Friday, February 02, 2007


Gujarat is one of India’s most advanced States in terms of conventional development parameters. But there is something deeply wrong in Gujarat. A film duly cleared by the Central Board of Film Certification for public exhibition is not being shown there because the movie hall owners are sacred of incurring the wrath of fundamentalists. If you recall, this is the second such instance. The first film, Fanaa was not screened to punish Aamir Khan for the support the actor provided to those being displaced by the Narmada dam. The second film, Parzania is the true story of a young Parsi boy, Azhar Mody.

On February 28, 2002, he sought refuge along with his family in the house of Ehsan Jafri, a former Member of Parliament, at a housing society in Ahmedabad. Jafri was murdered along with about 60 other members of his community that evening, despite making repeated calls to the police for help. Not so well known is the fate that befell the Mody family.

As the communal killers attacked the Jafri residence, Azhar got separated from his mother and sister and has not been seen since. He was 13, at the time. Parzania is the gut-wrenching story of this boy, and also the story of close to 2,000 people who were killed or went missing in the terror that consumed Gujarat under the stewardship of a particular Chief Minister. Five years later, his regime shows neither remorse nor respect for the rule of law – which is a good part of the reason why cinema owners in Gujarat are terrified of showing Parzania.

There are those who will argue that Parzania is ‘biased’ and does not present ‘both sides’ of the story; they may even contend it is ‘inflammatory’. Ever since the Supreme Court’s 1989 decision in the Ore Oru Gramathil case, it is settled law that the yardstick for determining whether a film is inflammatory or not is the perception of an ordinary person “with common sense and prudence and not that of an out of the ordinary or hypersensitive” person. Hypersensitive individuals are free not to see the film – or to criticize it using democratic means. But to allow threats by bigoted goons to block the exhibition of a film that has won the necessary certification is to defy the Constitution and law. There is another fundamental principle at stake here. Gujarat underwent a terrible trauma in which the communal killers not only targeted and victimized an entire section of the State’s population but also turned hundreds of thousands of ordinary people into silent bystanders or even accessories. It is these mute witnesses of genocidal evil who need to see Parzania. Only if the truth is brought out into the open can reconciliation take place in a polarized society.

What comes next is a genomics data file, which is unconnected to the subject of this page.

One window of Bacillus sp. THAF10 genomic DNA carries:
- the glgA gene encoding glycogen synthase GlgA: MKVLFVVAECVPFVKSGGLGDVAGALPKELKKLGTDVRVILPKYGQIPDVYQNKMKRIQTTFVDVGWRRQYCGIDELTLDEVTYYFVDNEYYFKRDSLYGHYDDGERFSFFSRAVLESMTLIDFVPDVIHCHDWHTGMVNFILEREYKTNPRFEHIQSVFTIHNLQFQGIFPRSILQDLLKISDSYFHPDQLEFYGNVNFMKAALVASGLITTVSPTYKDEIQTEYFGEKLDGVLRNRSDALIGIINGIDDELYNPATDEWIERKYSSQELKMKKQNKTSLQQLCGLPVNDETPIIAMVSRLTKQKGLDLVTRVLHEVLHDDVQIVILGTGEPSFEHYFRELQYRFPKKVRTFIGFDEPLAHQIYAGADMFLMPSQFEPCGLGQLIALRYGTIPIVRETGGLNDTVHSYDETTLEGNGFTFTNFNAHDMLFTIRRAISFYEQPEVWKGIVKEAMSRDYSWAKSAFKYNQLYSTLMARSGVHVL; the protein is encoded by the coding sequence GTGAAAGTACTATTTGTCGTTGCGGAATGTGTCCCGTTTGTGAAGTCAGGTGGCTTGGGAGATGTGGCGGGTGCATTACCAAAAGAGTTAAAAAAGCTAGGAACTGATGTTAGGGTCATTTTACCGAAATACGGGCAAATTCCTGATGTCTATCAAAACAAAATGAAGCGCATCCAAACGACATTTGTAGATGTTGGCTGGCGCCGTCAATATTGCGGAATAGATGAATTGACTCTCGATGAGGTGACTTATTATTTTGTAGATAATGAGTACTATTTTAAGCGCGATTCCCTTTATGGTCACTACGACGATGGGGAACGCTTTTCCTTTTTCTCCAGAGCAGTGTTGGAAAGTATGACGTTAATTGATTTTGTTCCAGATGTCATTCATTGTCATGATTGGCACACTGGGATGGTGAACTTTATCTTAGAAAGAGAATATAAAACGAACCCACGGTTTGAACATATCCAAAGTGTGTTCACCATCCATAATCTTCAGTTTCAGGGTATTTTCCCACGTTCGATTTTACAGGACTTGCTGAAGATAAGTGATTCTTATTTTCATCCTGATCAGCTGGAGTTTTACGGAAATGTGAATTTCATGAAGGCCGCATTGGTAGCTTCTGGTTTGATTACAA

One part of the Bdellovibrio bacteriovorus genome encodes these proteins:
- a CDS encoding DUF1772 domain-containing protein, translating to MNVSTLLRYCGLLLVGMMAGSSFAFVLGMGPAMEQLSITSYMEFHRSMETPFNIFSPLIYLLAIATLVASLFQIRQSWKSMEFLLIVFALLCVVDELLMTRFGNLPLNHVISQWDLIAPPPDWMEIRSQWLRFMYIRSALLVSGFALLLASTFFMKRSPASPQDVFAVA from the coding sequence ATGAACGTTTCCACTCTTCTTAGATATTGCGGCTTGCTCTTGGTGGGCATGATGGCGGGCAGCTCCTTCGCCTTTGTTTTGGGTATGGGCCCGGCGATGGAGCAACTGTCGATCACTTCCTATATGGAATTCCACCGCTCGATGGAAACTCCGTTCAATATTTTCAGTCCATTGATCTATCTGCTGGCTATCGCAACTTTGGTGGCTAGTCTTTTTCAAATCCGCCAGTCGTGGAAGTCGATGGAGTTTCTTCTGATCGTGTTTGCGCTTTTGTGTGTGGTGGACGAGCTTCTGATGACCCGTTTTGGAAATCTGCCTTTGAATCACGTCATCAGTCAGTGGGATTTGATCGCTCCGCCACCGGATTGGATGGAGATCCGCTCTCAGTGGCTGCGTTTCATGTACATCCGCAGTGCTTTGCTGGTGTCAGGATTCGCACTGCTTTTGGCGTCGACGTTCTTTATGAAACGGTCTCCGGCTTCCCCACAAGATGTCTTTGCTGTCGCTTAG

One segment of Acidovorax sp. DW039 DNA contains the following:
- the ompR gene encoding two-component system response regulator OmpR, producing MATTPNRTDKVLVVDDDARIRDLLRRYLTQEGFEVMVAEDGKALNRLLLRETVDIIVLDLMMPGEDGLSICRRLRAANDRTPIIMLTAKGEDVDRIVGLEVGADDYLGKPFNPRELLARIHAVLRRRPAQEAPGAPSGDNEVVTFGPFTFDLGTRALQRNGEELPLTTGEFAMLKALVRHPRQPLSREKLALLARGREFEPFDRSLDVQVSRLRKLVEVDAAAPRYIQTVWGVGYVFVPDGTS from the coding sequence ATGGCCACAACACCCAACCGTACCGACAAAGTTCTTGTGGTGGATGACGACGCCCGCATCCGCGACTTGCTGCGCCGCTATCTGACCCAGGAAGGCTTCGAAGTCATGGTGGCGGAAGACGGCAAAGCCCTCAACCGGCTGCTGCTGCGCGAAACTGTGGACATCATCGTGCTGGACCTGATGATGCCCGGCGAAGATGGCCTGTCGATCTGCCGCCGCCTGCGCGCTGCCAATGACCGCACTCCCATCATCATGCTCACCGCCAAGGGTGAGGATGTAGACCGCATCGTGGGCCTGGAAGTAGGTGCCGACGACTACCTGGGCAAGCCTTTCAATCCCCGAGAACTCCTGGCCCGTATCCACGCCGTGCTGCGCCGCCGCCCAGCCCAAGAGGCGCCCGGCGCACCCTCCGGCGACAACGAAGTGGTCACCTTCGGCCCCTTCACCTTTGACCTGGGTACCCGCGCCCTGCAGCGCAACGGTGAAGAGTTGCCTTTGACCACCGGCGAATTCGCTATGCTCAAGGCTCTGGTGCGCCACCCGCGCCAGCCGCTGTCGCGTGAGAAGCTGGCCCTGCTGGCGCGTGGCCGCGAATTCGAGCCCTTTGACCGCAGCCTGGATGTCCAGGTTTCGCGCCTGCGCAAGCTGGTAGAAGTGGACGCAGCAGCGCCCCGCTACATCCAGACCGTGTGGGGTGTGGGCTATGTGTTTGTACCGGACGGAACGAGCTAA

Rahul Dholakia, the director of the movie is disappointed that his directorial venture Parzania, set against the backdrop of the 2002 Godhra riots, is not finding any takers in Gujarat. Rahul says that there may be some political undertones in his film, but it’s a human interest story at the end of the day. Rahul has not given up hope. He is confident that the film will reach Gujarat for sure. A local rights group called Drishti has started an online campaign, requesting the screening of Parzania in Gujarat. A lot of people have already signed the petition. The Mody family has also come forward making the same plea, so that they can find their lost son. Hopefully, these petitions will yield results soon. Parzania stars Naseeruddin Shah, Sarika and Raj Zutshi in lead roles. The film has been doing rounds in festivals world over and saw a mass release in India on Jan 26, 2007. It has opened at Adlabs Cinema, and I intend to see it soon!

Adapted from:

1. THE HINDU , 2nd February 2007



Pratibha said...

I guess I will have to wait a while for the movie to come on DVD. But saw Iqbal and Water, very nice movies.

Anonymous said...

" Only if the truth is brought out into the open can reconciliation take place in a polarized society"

Thank you for presenting a thorough view of this film. It takes courageous people like you to come forward and let other people see that it is almost necessary to take a stand!

Anonymous said...

I think it will b years before movies in India will have the same freedom as they enjoy in the US.


Hogwarts said...

i can recall one pic smdays back in the newspaper...the father of the missing boy was crying and was being comforted by naseeruddin shah...
tht photo is a haunting one...somewhat like the famous national geographic photo( the woman with green eyes) or the godhra incident photos...i only hope tht the boy can be traced...if he is dead then at least tht shld be confirmed, for the sake of his parents...